A Record Setting Year for Clean Energy and Decline of U.S. Reliance on Coal
Reducing America’s reliance on energy from coal and moving towards cleaner, alternative energy sources is central to the Bloomberg Philanthropies’ environmental work. By partnering with the Sierra Club to launch the Beyond Coal campaign, our support is helping to move the U.S. off of coal by 2020. Today, the Sierra Club today announced the following major news:
2013 was a momentous year for clean energy, as solar and wind generation hit record highs, prices plummeted, and wind and solar took on increased market share from coal. Installation of renewable energy capacity outpaced coal, oil, and nuclear growth combined. The coal industry saw numerous setbacks, and nationwide thirty percent of existing coal plants in the United States are now announced to retire — 158 plants, representing over 20% of the nation’s coal power. Not a single coal plant has broken ground over the past three years.
With an overarching goal to move America off coal and slash carbon pollution no later than 2030, an unprecedented coalition including Sierra Club and more than a hundred local, regional and national organizations has helped to secure a record number of coal plant retirements. The campaign now includes legal and grassroots fights to transition to cleaner and more modern sources of power in more than forty states and has grown to become one of the largest and broadest grassroots environmental campaigns in the nation’s history.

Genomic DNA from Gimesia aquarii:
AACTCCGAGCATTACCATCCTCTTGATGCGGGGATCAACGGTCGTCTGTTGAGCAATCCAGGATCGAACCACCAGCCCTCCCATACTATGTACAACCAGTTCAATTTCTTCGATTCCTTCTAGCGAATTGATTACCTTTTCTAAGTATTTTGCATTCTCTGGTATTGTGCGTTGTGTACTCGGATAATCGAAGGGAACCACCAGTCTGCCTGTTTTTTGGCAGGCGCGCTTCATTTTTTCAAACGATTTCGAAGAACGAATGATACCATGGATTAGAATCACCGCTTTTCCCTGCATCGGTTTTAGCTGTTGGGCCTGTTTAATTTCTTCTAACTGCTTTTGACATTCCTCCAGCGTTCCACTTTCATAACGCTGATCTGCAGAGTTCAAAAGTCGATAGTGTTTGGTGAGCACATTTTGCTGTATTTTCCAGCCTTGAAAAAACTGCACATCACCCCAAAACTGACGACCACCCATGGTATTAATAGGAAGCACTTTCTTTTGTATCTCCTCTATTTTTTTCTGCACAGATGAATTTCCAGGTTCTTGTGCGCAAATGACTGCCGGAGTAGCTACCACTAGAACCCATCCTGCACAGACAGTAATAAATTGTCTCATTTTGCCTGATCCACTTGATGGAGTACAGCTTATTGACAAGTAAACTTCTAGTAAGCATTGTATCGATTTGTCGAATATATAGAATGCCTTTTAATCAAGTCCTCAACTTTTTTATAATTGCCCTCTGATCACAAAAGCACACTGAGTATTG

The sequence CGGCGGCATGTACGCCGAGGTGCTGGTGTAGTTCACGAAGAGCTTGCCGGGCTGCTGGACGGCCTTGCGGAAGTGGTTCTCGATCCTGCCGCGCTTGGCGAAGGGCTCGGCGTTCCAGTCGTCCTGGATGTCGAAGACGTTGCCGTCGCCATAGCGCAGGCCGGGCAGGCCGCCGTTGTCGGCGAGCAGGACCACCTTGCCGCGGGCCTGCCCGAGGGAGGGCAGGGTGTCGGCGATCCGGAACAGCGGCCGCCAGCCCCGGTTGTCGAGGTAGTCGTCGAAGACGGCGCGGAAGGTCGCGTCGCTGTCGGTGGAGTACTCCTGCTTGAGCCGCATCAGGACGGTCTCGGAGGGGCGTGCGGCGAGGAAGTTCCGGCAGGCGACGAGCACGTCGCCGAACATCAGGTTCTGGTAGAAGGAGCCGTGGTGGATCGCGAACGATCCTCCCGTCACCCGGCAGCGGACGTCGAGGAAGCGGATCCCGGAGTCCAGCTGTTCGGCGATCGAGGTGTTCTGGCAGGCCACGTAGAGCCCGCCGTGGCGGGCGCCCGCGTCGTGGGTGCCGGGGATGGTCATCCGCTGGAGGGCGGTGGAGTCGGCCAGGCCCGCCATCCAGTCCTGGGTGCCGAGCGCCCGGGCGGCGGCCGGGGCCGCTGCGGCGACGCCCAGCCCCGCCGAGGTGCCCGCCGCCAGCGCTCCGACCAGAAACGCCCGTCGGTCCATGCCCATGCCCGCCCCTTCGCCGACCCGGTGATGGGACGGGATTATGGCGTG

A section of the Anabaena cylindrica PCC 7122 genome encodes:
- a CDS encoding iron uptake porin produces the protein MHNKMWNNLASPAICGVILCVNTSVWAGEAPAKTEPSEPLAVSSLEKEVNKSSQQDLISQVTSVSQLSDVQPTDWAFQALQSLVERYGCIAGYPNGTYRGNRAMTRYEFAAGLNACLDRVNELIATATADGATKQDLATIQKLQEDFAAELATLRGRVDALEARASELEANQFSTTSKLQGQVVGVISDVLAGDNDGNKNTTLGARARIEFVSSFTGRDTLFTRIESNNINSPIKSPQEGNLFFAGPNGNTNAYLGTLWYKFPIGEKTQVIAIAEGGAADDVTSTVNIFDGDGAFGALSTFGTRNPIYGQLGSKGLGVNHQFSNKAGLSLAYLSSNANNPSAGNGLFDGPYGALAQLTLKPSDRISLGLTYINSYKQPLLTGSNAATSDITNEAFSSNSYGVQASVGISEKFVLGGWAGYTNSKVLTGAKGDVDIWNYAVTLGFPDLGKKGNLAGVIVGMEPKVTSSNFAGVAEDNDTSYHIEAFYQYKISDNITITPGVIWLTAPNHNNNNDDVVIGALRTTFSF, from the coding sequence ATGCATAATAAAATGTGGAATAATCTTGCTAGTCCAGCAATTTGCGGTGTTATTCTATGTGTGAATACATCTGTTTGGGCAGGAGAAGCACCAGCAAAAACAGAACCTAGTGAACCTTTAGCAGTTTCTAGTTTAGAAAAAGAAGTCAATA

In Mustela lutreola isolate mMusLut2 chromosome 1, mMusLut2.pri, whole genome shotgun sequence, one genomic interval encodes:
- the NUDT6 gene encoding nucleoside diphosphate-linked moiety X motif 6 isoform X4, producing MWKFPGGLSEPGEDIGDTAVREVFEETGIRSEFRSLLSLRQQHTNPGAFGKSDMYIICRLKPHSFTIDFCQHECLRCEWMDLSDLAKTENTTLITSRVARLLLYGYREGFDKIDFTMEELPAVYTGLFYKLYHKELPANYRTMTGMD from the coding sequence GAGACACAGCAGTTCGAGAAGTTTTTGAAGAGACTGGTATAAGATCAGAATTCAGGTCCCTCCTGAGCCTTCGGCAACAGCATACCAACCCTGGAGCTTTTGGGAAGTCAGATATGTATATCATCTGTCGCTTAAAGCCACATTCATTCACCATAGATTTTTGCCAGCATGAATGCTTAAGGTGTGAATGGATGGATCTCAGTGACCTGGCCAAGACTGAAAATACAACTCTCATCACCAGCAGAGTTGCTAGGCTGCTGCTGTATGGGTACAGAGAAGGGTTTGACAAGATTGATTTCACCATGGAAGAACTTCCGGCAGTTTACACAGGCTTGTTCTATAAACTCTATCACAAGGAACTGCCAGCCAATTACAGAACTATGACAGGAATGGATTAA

This year, more than 2,000 activists nationwide showed up to EPA hearings to protect the public from carbon pollution, and more than 10,000 showed up to oppose coal exports out of the Pacific Northwest. And over 200,000 people submitted comments to curb coal pollution and invest in clean energy. “Thanks to the Sierra Club’s Beyond Coal campaign, American citizens will breathe cleaner, healthier air this holiday season,” said Michael R. Bloomberg, founder of Bloomberg Philanthropies which has committed $50 million to the campaign. “Coal use is down in almost every region of the country, and carbon pollution is at its lowest level in almost two decades. We have a lot to celebrate – and a lot more work still to do.” To read the Sierra Club’s full release, click here.